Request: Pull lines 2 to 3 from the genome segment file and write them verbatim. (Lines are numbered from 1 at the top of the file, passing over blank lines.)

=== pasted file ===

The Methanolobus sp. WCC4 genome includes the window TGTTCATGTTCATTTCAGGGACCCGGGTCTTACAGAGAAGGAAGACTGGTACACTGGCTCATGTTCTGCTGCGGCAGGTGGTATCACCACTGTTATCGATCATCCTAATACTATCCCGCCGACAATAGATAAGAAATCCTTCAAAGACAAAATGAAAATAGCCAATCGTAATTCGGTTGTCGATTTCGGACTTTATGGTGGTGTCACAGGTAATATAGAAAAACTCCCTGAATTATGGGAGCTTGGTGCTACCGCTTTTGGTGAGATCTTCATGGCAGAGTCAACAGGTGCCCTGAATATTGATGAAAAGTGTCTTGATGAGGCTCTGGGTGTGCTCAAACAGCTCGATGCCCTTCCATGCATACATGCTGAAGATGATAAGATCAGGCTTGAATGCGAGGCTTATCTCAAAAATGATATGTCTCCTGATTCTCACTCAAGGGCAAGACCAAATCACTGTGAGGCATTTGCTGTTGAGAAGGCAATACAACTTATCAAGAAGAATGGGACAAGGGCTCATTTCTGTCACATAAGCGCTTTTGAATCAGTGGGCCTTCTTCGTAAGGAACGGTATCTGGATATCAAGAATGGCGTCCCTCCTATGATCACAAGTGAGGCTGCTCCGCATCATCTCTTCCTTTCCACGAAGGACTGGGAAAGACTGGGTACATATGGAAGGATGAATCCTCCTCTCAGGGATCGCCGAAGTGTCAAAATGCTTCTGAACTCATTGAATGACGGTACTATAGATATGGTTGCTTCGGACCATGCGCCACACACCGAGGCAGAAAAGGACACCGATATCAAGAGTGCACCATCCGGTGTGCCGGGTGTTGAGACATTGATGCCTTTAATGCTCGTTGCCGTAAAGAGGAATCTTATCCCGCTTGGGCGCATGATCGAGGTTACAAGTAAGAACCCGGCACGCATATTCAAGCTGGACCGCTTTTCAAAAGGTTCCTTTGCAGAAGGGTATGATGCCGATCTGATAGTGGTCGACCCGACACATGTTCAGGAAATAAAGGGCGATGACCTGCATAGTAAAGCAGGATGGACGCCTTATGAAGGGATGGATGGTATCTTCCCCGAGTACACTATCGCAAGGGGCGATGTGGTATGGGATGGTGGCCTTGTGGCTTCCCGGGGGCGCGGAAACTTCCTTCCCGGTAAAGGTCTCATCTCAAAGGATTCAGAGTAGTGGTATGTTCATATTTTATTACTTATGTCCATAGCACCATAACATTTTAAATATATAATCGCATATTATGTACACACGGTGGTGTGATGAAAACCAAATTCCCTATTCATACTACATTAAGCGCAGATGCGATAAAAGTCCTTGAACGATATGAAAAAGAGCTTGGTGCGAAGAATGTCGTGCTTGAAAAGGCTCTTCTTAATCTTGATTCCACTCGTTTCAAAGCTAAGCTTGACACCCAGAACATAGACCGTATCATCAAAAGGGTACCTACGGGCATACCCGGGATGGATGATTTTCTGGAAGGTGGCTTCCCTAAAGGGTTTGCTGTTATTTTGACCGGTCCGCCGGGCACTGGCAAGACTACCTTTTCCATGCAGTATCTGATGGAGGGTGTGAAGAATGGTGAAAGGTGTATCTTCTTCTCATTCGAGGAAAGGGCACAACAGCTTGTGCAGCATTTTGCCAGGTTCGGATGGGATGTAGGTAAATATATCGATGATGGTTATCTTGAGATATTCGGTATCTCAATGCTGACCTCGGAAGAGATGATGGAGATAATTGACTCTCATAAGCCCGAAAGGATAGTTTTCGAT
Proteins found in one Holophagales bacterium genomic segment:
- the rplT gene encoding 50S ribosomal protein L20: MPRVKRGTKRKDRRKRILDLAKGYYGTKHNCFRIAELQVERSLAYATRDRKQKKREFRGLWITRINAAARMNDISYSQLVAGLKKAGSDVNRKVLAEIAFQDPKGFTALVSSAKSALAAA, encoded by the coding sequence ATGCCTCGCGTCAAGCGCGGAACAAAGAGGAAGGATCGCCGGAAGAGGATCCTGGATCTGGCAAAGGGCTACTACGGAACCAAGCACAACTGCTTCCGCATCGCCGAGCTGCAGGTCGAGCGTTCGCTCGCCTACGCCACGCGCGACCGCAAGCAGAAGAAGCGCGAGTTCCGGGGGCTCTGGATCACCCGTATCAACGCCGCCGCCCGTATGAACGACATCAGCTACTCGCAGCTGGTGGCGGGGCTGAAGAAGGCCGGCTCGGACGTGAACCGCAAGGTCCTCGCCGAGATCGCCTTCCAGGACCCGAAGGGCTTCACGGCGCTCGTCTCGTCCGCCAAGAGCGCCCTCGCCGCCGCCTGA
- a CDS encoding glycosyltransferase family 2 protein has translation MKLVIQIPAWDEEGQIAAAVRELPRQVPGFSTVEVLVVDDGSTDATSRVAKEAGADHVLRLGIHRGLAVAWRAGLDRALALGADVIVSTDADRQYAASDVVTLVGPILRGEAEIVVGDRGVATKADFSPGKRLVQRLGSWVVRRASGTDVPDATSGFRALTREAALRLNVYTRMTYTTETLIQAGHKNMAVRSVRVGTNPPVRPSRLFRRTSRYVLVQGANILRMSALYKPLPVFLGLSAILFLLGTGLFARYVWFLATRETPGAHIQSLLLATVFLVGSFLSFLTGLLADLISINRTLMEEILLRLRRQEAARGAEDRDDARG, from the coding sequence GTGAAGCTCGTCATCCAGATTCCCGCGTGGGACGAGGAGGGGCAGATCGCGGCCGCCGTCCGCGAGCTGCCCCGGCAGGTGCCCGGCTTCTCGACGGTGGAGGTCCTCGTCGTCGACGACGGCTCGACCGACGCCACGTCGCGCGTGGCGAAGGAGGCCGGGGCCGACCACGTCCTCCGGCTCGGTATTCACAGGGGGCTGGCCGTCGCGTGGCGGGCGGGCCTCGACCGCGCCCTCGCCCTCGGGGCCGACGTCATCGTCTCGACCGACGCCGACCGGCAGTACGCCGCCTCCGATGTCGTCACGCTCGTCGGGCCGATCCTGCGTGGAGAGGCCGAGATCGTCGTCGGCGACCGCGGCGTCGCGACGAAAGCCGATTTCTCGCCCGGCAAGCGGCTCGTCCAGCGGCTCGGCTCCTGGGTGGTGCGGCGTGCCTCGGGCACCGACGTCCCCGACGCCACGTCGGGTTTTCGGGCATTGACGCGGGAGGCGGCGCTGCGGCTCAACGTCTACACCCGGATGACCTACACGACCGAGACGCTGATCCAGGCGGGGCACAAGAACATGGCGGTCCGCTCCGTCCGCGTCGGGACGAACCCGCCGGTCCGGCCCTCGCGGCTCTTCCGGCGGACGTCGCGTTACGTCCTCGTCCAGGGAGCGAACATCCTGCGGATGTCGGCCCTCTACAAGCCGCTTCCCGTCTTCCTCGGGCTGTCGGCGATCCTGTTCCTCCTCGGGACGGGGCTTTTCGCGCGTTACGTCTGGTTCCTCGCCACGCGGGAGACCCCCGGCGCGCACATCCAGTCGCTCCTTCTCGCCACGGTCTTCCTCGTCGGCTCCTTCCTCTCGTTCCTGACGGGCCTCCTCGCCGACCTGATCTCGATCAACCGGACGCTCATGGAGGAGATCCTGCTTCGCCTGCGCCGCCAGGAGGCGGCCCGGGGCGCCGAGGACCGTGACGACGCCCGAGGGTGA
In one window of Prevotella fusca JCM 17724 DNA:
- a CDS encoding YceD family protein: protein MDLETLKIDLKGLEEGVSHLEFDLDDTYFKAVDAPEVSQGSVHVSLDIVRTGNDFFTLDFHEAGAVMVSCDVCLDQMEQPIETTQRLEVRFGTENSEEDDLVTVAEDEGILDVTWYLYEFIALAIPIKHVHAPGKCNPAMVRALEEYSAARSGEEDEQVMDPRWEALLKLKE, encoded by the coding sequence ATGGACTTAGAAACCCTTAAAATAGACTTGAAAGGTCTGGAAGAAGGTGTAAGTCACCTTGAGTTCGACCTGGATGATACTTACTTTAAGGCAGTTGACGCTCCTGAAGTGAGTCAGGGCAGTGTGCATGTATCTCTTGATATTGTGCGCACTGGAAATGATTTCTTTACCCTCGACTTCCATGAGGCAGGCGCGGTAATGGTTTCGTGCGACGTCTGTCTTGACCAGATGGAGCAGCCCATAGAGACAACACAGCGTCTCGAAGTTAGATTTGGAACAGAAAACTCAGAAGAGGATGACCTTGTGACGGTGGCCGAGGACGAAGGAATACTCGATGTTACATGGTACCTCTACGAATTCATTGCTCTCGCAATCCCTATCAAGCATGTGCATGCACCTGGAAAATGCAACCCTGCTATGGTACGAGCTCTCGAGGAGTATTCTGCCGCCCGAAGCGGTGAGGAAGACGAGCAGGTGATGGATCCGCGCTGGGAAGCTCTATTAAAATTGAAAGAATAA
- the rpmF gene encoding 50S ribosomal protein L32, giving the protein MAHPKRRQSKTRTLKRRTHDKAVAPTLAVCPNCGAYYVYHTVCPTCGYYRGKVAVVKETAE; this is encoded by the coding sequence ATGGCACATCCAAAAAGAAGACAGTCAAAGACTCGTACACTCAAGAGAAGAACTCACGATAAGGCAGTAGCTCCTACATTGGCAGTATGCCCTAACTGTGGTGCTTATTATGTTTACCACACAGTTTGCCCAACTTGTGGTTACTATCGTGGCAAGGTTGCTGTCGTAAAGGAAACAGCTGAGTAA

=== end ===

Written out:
Proteins found in one Holophagales bacterium genomic segment:
- the rplT gene encoding 50S ribosomal protein L20: MPRVKRGTKRKDRRKRILDLAKGYYGTKHNCFRIAELQVERSLAYATRDRKQKKREFRGLWITRINAAARMNDISYSQLVAGLKKAGSDVNRKVLAEIAFQDPKGFTALVSSAKSALAAA, encoded by the coding sequence ATGCCTCGCGTCAAGCGCGGAACAAAGAGGAAGGATCGCCGGAAGAGGATCCTGGATCTGGCAAAGGGCTACTACGGAACCAAGCACAACTGCTTCCGCATCGCCGAGCTGCAGGTCGAGCGTTCGCTCGCCTACGCCACGCGCGACCGCAAGCAGAAGAAGCGCGAGTTCCGGGGGCTCTGGATCACCCGTATCAACGCCGCCGCCCGTATGAACGACATCAGCTACTCGCAGCTGGTGGCGGGGCTGAAGAAGGCCGGCTCGGACGTGAACCGCAAGGTCCTCGCCGAGATCGCCTTCCAGGACCCGAAGGGCTTCACGGCGCTCGTCTCGTCCGCCAAGAGCGCCCTCGCCGCCGCCTGA